There's a bit more doubt in the power of Bitcoin in the world today - just a bit less significant than the major announcement of China dismissing Bitcoin, but important nonetheless: Norway has stepped out. Making clear that they've got no intention of (immediately) allowing Bitcoin to jump in on their economy, the government of Norway has effectively disavowed the digital cash. Investors in Norway have taken note, without a doubt.
Speaking to the public this week, Hans Christian Holte, Norway's director general of taxation, suggested that Bitcoin "doesn't fall under the usual definition of money." Holte continued by suggesting that Norway has "We’ve done some assessments on what’s the right and sound way to handle this in the tax system." Instead they've come up with a short-term solution: treating Bitcoin like an asset.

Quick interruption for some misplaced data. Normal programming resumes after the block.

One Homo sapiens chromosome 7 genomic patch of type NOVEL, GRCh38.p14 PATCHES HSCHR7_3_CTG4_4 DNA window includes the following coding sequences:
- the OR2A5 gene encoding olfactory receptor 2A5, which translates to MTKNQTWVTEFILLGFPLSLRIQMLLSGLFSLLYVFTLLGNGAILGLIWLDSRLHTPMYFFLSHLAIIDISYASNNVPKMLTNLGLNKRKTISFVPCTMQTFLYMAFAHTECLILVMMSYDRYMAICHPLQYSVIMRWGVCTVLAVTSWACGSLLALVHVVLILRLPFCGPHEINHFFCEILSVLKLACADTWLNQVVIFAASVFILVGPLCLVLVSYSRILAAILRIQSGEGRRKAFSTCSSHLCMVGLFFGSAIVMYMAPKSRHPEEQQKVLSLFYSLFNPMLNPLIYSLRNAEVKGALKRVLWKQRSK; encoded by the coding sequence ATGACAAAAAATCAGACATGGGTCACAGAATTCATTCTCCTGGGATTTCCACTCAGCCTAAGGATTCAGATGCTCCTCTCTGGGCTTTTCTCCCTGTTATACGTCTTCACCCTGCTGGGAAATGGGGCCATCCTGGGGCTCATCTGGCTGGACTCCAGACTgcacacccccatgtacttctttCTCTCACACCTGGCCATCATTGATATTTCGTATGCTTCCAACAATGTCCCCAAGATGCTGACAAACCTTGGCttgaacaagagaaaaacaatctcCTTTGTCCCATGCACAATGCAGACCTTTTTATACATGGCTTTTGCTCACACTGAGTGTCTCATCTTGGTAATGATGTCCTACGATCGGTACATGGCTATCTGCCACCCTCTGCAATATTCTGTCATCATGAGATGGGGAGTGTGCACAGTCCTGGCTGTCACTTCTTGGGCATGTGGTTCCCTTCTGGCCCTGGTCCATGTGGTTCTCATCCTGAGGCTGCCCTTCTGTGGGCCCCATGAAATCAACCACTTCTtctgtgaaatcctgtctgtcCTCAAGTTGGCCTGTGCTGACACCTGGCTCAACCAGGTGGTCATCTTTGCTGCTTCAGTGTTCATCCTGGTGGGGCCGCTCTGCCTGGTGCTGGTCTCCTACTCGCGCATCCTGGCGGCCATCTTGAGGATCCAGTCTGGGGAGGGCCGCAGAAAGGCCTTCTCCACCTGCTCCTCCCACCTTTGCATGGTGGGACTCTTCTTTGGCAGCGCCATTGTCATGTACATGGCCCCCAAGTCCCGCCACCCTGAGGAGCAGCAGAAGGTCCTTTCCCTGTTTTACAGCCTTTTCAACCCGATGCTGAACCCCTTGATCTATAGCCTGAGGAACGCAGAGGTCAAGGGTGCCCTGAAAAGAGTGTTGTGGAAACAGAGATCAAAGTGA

When Bitcoin is treated like an asset, the country is able to tax it as they would any other product bought or sold in their borders. Currency is treated in a completely different way. Here the country is seeing the Bitcoin currency as something that's mostly bought and sold as something valuable, not used as a currency as they see a currency in a traditional way.
With approximately 12 million Bitcoins out in the wild today, there's still certainly a market for buying and selling them worldwide. With moves like China's ousting and Norway's current considerations in play, the coin's worth will continue to fluctuate wildly. Have a peek at our recent Bitcoin timeline below to learn more, and let us know if you've been in the game for an extended period yourself!